We always remind readers not to expect top-class black-level performance from IPS LCD TVs… although they get nearly everything else right (at least compared to the LCD competition), contrast performance is not this LCD type’s strong point. Such is the case with the LG 42LM660T: with the [Backlight] control set so that a full white screen measures at our target of 120 cd/m2, black measures as being 0.155 cd/m2. That’s basically the same as other recent IPS displays such as the Panasonic TX-L42ET50, but these blacks are greyer compared to VA-type LCDs (as an example, Samsung’s UE40ES7000 managed 0.05 cd/m2) and are in a totally different category to the best plasma televisions (Panasonic TX-P42ST50′s 0.009 cd/m2).
Many users will probably want to enable the [LED Local Dimming] feature as a compromise. This will cause the TV to vary the brightness of its LED light sources in relation to the brightness level of the video. This does of course mean that any brighter details during these dark scenes will be harder to see, and the overall image will be duller – unlike a plasma television, or to a lesser extent, a fully LED backlit local-dimming LCD, you can’t have it both ways with pure white and jet black objects existing in the same screen. To their credit, LG affords the user full control over this, with Low, Medium and High settings, as well as an Off switch.
Of course, for the less-than-optimal black level reproduction of IPS LCD panel to be an issue, you’ll need to be watching in a dim to dark environment. If you’re installing the LG 42LM660T in a brighter room, and are predominantly watching during the daytime, you’ll likely have no complaints.
The LG LM660T eeks out 300 lines of motion from the FPD Benchmark Disc’s horizontally scrolling test, which is on the low end of the scale (interpolating LCDs and plasma displays manage 900-1080 lines). Some white ghost edges also surround the black portions during the scroll (these are LCD panel overdrive errors, called “inverse ghosting”). In its category (non-100hz/200hz LCDs), this is actually some of the better performance we’ve seen. Naturally it’s behind Plasma and 100hz/200hz LCDs, so don’t expect high motion video content (like football games with fast camera pans) to appear free of motion blur.
However, the baseline LCD motion resolution of 300 lines is enough to show low motion content (such as 24fps film) without visible motion blur, and here the 42LM660T does a very servicable job. Beyond the very mild and rare inverse ghosting we mentioned, there are no additional motion artefacts, such as the black trails (which are quite common with VA-type LCDs).
One last point to mention is the [TruMotion] control present in the 42LM660. Engaging this option at any of its settings (other than “Off”, obviously) will cause the TV to generate new intermediate frames, and will smooth motion, producing what has become known as the “soap opera effect” with film content. On LCD TVs, this feature is often bundled together with motion resolution benefits. However, the LG 42LM660T does not feature a 100hz/200hz panel, so turning on [TruMotion] will only introduce motion smoothing without any benefit to motion resolution.
We’re very happy with the image quality from the LM660, for the simple reason that it can be configured to produce an accurate, unadulterated image with minimal effort. Even before calibration, with a slight red tint, the 42LM660T’s images were rich and engaging in the “ISF Expert” modes. After calibration, accuracy naturally improved to a basically perfect level. There is no forced edge enhancement, and unlike some higher end LG and Samsung HDTVs we’ve reviewed, no forced noise reduction, allowing for as much motion details as the panel can show to be reproduced. The LCD panel in the 42LM660 is operating to its full, with any limitations down to the panel used, rather than to human error. In other words, LG’s engineers have done an excellent job making a flat-screen television out of the parts they’ve been given, so thumbs up.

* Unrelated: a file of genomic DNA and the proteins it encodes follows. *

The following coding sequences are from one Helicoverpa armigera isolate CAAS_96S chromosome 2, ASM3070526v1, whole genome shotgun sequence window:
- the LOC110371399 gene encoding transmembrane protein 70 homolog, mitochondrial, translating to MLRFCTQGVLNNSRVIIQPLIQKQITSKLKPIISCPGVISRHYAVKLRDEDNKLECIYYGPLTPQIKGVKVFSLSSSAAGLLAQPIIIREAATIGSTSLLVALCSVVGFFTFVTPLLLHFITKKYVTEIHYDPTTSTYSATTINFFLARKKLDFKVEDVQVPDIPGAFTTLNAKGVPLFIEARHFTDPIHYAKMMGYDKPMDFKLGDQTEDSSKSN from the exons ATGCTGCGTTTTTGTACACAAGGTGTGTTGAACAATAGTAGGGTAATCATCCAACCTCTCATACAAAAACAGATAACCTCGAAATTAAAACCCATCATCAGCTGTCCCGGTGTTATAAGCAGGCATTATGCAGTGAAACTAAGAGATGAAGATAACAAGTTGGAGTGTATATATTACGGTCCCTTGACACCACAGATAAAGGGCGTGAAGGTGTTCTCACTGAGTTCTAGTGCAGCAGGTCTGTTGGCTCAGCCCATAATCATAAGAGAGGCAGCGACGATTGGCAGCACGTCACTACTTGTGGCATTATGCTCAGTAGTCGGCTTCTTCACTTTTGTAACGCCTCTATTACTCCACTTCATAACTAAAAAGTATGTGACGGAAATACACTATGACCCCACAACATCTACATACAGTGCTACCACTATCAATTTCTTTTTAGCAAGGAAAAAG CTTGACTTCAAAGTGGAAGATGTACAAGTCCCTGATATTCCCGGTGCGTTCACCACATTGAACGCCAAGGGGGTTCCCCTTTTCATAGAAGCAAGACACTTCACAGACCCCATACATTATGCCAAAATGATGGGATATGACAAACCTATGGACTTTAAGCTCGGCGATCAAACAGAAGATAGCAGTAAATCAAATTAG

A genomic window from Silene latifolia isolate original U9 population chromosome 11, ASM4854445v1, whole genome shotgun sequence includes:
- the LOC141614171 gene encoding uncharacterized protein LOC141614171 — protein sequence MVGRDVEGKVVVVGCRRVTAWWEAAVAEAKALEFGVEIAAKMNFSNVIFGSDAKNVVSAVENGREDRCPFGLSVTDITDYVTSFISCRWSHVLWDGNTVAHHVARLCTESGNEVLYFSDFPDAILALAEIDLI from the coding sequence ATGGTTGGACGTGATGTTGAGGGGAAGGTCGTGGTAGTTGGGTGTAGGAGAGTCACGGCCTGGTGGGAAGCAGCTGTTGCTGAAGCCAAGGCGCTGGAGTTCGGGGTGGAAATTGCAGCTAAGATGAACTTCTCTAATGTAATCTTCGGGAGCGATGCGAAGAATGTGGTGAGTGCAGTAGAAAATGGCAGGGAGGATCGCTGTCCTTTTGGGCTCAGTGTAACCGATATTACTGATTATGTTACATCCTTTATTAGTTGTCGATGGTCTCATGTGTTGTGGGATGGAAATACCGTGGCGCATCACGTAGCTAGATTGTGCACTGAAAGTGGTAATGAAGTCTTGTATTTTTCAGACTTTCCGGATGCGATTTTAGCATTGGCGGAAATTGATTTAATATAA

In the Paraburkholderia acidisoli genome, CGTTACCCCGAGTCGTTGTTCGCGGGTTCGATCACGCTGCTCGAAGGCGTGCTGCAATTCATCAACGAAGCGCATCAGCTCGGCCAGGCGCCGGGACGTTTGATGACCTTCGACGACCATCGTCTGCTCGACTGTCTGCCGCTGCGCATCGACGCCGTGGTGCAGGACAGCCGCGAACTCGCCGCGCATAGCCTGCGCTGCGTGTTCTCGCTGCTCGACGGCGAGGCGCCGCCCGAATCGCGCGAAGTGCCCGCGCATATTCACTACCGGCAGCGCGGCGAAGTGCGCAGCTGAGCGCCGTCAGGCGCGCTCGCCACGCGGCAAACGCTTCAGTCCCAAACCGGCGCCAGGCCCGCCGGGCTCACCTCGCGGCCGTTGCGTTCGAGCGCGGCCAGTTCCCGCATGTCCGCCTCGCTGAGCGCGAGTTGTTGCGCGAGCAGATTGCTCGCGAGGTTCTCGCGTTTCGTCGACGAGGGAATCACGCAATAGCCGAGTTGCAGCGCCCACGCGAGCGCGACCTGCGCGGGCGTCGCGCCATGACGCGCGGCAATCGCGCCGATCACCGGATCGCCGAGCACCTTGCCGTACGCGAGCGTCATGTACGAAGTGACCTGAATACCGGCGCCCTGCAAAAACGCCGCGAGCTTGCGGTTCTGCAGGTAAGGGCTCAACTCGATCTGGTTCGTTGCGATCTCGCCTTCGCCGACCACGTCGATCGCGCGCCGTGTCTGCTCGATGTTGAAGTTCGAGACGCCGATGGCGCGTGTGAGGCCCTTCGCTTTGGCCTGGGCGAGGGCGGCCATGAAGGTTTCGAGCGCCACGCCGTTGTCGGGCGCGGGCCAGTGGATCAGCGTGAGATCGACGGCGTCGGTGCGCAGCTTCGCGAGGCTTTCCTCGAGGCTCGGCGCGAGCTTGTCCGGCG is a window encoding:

Films like Drive (shot on the digital Arri Alexa) came across brilliantly on the LG 42LM660T. The lack of any forced noise reduction allowed the gentle noise from the camera’s CMOS sensor (which doesn’t look too different to very light film grain) to come through untouched, adding a touch of extra perceived detail to the already very rich image. Night shots were, as we expected, compromised slightly by the panel’s less-than-ideal black level, but the effect wasn’t hugely damaging, and at least there was very little in the way of “clouding” to dirty up night scenes.
As we already mentioned, black levels are not the strong point of IPS LCD technology: blacks appeared with the usual grey “LCD mist” that we commonly see with these panels, and the effect accentuates the more the user sits off-centre. However, in daylight, the LM660T’s images appeared rich, naturally coloured, and vibrant, barely being hobbled by the IPS panel’s lighter-than-ideal blacks. IPS’ viewing angle strengths are apparent, and although contrast performance diminishes slightly when the panel is viewed from the sides, greyscale, gamma and colour more or less stay put, which goes a long way in presenting a not-too-compromised off-axis image. This compares favourably to VA LCD panels, which often become somewhat greyer and present a purpleish or pink tint, with unnatural gamma characteristics (such as accentuated mid-tones but crushed highlights), when viewed off-axis.
The LG 42LM660 implements the company’s passive 3D technology (which their marketing department cleverly called “Cinema 3D”). The one Achilles’ heel of this system is the fact that it produces the lowest resolution 3-dimensional image on the market, although users won’t see this in the form of a blurry picture, because the image has dark lines visible over it when viewed through the polarized lenses on the 3D eyewear. With passive 3D, as it is implemented in televisions, half of the lines on screen are dedicated to the left eye image, with the other half being dedicated to the right – the glasses make sure the correct lines are blocked from the eyes in which they don’t belong.